Scientists at the University of North Carolina (UNC) say that one of these issues is the annealing (heating and slow cooling) process that perovskites undergo. Many fabrication processes take too long, presenting a significant bottleneck in mass production. The UNC scientists estimate that for long annealing times to keep up with the speed at which perovskites films are produced, manufacturers would need a 500-meter-long oven.
The UNC scientists said that cutting this annealing process down to three minutes at 100 C could actually lead to better performance. The group puts this down to a previously unknown de-doping process within the perovskite, which ultimately leads to lower recombination losses and better efficiency.
The group fabricated perovskite (methylammonium lead iodide) devices using a blade-coating process, and compared identical devices that had been annealed for three and 20 minutes, respectively. Both devices initially recorded an open-circuit voltage of 1.14 V, but after 20 days aging in the dark, the three-minute device had increased to 1.20 V, while the 20 minute device had slightly decreased to 1.13 V.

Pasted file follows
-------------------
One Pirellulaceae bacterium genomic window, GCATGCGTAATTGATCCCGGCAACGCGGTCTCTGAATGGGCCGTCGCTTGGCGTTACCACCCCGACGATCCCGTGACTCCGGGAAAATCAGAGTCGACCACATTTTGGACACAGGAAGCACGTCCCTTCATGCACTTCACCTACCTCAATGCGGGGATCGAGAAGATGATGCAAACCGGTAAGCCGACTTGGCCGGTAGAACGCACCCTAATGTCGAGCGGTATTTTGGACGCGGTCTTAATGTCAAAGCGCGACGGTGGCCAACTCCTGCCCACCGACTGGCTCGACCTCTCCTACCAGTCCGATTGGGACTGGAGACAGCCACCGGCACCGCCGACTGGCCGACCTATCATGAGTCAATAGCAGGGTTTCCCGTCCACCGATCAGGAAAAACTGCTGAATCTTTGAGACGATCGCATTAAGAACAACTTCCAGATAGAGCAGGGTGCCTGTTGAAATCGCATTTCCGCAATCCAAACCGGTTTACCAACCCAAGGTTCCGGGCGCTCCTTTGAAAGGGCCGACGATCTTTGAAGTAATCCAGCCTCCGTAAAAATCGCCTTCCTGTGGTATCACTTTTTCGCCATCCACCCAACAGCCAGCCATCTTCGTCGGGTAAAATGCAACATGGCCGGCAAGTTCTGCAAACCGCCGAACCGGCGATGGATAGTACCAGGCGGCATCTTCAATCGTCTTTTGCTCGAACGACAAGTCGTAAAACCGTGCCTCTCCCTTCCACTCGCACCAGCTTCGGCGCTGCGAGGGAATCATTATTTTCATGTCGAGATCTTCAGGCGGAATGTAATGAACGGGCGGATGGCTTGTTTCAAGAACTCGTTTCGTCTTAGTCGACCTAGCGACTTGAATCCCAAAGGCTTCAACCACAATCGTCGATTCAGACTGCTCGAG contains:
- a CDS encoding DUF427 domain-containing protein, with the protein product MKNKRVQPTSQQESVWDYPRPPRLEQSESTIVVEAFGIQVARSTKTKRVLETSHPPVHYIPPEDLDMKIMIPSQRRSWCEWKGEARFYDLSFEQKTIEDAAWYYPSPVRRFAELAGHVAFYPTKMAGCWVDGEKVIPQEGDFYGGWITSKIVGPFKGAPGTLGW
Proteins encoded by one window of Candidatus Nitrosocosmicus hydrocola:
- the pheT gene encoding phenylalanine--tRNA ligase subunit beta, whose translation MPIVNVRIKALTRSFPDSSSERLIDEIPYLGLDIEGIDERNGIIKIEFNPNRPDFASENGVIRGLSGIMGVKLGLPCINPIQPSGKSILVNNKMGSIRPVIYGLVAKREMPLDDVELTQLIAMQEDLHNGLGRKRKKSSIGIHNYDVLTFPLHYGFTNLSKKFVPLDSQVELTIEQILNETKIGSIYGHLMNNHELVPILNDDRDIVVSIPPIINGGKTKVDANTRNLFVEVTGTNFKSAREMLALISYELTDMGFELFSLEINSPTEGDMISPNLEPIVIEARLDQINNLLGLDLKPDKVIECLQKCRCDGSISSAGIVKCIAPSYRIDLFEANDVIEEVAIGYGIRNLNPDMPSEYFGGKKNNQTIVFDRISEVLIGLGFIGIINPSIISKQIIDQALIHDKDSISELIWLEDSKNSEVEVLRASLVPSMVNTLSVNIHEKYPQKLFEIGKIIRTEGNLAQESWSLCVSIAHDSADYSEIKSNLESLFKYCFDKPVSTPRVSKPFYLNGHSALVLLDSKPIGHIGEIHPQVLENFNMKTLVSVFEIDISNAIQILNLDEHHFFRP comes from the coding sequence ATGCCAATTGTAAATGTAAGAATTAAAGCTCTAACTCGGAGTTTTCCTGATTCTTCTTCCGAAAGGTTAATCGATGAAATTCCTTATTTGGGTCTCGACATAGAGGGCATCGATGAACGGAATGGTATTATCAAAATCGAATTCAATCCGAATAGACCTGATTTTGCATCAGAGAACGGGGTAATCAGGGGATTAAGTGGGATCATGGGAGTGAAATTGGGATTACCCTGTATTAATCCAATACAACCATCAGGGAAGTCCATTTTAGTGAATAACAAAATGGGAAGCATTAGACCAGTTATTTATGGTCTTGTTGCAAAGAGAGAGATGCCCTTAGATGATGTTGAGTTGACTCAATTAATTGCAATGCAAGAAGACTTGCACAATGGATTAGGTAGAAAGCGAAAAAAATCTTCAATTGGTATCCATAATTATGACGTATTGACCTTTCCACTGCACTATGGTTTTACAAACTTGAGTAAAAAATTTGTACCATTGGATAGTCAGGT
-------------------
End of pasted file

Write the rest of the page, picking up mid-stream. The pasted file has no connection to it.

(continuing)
Examining both devices, the group discovered a ‘de-doping’ process was at work in the shorter annealed device, but not in the long one. “The short annealing treatment maintains the stoichiometric composition of perovskite and allows a notable spontaneous de-doping process,” state the researchers. “[This] is absent in perovskite films treated with conventional long annealing.”
They describe the de-doping process in “Reduced Self-Doping of Perovskite Induced by Short Annealing for Efficient Solar Modules,” which was recently published in Joule. Further experimentation suggests similar effects are present in cesium- and formamidinium-based perovskites, as well.
The process was shown to continue in completed devices as well as perovskite films, so the researchers suggest that in the commercial space, manufacturers could take advantage of storage and shipping periods post-production for the modules to reach maximum efficiency, while increasing throughput and eliminating an expensive heating stage in production.
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